FIRED GUAM OFFICIAL SEEKS REINSTATEMENT

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By Steve Limtiaco

HAGATNA, Guam (Pacific Daily News, Jan. 1) - David Sasai, one of three high-ranking Guam Economic Development and Commerce Authority employees asked to leave the agency because of alleged credit-card abuse, filed an appeal with the Civil Service Commission on Tuesday.

The two-page notice of appeal was submitted and signed by his attorney, Randall Cunliffe, who is a Democratic senator in the Guam Legislature.

Gov. Felix Camacho on Dec. 19 asked three GEDCA employees to resign or be fired in connection with alleged abuse of their government-issued credit cards.

Those employees include: chief financial officer Sasai; finance and development director Edward Untalan; and business development director Lester Carlson.

The governor's office has stated that GEDCA-issued cards had been used excessively and for personal purchases.

Two employees were fired, the administration has stated, while the third was not here when the directive was issued and is still off island.

Cunliffe lists 11 reasons why the action taken against Sasai is being appealed, including an alleged violation of the government's 60-day rule. Under the government's personnel regulations, agencies have only 60 days to take adverse action against an employee, starting from the time they knew or should have known that the alleged violation took place.

Administration officials have said action was taken against the three in connection with past abuse of their credit cards.

Agency Administrator Gerald Perez told the Pacific Daily News he became aware of credit-card problems early in 2003, and that rules for card use were tightened in February 2003 as a result.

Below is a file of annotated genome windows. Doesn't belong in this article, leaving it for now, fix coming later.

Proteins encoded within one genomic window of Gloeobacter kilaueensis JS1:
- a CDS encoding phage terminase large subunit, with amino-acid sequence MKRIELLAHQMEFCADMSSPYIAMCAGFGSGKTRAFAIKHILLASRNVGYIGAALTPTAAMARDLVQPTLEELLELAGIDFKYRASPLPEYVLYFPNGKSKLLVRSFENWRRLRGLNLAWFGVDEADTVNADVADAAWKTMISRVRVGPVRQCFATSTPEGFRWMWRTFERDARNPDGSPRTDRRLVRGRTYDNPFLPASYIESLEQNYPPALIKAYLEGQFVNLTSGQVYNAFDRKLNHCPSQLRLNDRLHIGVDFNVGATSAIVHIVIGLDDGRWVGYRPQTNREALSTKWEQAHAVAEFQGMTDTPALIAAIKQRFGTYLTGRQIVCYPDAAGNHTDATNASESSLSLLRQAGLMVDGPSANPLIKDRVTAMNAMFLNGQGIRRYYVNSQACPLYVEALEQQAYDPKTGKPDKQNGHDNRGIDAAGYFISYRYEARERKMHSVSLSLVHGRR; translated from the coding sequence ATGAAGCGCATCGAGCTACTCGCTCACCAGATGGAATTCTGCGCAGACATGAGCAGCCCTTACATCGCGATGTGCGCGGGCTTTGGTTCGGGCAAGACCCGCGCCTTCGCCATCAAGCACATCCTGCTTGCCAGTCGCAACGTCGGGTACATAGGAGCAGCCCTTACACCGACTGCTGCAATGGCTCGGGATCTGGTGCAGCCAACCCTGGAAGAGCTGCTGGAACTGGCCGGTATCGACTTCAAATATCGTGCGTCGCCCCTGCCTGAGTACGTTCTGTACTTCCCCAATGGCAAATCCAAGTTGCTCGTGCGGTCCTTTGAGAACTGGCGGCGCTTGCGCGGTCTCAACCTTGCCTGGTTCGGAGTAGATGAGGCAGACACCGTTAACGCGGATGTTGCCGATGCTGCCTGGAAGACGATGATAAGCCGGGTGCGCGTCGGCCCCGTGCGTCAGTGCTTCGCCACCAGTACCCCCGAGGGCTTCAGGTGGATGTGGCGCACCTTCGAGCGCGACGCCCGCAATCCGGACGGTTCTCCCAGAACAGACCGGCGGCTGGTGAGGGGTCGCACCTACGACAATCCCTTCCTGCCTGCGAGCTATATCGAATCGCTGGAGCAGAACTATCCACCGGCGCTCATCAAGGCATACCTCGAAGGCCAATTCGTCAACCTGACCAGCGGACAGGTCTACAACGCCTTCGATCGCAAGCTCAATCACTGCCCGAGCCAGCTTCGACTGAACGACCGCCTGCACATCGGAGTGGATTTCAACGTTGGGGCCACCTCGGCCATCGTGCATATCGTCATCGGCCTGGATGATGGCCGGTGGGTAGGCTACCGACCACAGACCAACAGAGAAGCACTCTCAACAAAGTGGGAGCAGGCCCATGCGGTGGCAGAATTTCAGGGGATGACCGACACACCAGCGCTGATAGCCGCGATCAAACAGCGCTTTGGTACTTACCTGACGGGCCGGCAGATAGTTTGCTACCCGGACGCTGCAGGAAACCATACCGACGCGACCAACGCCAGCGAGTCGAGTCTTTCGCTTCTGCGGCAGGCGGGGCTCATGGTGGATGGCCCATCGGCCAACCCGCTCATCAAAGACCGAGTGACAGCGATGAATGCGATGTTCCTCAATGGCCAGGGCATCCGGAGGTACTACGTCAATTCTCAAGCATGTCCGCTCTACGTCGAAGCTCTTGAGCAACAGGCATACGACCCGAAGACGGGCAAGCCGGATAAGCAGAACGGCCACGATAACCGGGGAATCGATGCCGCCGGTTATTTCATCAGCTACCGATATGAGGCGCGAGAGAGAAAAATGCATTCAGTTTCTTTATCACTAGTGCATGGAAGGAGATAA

However, no adverse action was taken against any of the employees until late December 2003 by acting GEDCA Administrator John Dela Rosa, who was temporarily assigned by the governor's office to look into the agency's credit-card issues.

Cunliffe also alleges that the agency's findings are incorrect, there is no evidence of misconduct and the action taken against Sasai was too severe for the alleged violation.

It is not clear whether GEDCA employees, who are part of a public corporation, can appeal to the Civil Service Commission, said commission Executive Director Vernon Perez.

Perez said the first issue the commission must address with respect to Sasai's appeal is whether the commission has jurisdiction to act on it.

Mike Bamba, GEDCA's industry development manager, told the Pacific Daily News last week that some agency employees were hired under a competitive process, similar to "classified" government workers, while others were not hired competitively, similar to "unclassified" government workers.

Unclassified GovGuam employees generally are not entitled to merit-system protection, but there have been exceptions to that rule, depending on their job and the manner in which they were hired.

January 1, 2004

Pacific Daily News: www.guampdn.com

 

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